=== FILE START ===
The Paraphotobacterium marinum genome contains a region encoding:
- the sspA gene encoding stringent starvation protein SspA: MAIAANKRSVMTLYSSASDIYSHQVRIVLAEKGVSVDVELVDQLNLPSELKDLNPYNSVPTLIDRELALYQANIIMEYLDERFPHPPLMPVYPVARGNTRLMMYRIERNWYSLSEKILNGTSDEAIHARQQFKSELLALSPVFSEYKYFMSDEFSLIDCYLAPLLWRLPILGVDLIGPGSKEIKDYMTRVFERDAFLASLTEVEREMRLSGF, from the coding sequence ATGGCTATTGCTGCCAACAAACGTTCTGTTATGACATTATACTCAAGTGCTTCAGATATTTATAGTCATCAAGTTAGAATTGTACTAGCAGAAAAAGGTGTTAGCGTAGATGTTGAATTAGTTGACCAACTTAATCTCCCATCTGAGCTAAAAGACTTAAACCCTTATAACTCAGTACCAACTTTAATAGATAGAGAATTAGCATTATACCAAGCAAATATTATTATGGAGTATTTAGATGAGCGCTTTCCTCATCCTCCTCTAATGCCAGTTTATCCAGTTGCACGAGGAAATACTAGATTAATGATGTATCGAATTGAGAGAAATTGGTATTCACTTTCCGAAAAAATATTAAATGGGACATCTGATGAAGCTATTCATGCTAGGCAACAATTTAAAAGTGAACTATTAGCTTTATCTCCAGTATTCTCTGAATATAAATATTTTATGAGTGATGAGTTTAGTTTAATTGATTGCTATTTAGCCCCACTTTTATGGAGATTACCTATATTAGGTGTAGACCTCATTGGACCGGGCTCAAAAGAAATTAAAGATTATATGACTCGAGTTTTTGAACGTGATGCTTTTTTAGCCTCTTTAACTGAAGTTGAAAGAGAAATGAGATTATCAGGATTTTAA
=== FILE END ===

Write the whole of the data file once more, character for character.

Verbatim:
The Paraphotobacterium marinum genome contains a region encoding:
- the sspA gene encoding stringent starvation protein SspA: MAIAANKRSVMTLYSSASDIYSHQVRIVLAEKGVSVDVELVDQLNLPSELKDLNPYNSVPTLIDRELALYQANIIMEYLDERFPHPPLMPVYPVARGNTRLMMYRIERNWYSLSEKILNGTSDEAIHARQQFKSELLALSPVFSEYKYFMSDEFSLIDCYLAPLLWRLPILGVDLIGPGSKEIKDYMTRVFERDAFLASLTEVEREMRLSGF, from the coding sequence ATGGCTATTGCTGCCAACAAACGTTCTGTTATGACATTATACTCAAGTGCTTCAGATATTTATAGTCATCAAGTTAGAATTGTACTAGCAGAAAAAGGTGTTAGCGTAGATGTTGAATTAGTTGACCAACTTAATCTCCCATCTGAGCTAAAAGACTTAAACCCTTATAACTCAGTACCAACTTTAATAGATAGAGAATTAGCATTATACCAAGCAAATATTATTATGGAGTATTTAGATGAGCGCTTTCCTCATCCTCCTCTAATGCCAGTTTATCCAGTTGCACGAGGAAATACTAGATTAATGATGTATCGAATTGAGAGAAATTGGTATTCACTTTCCGAAAAAATATTAAATGGGACATCTGATGAAGCTATTCATGCTAGGCAACAATTTAAAAGTGAACTATTAGCTTTATCTCCAGTATTCTCTGAATATAAATATTTTATGAGTGATGAGTTTAGTTTAATTGATTGCTATTTAGCCCCACTTTTATGGAGATTACCTATATTAGGTGTAGACCTCATTGGACCGGGCTCAAAAGAAATTAAAGATTATATGACTCGAGTTTTTGAACGTGATGCTTTTTTAGCCTCTTTAACTGAAGTTGAAAGAGAAATGAGATTATCAGGATTTTAA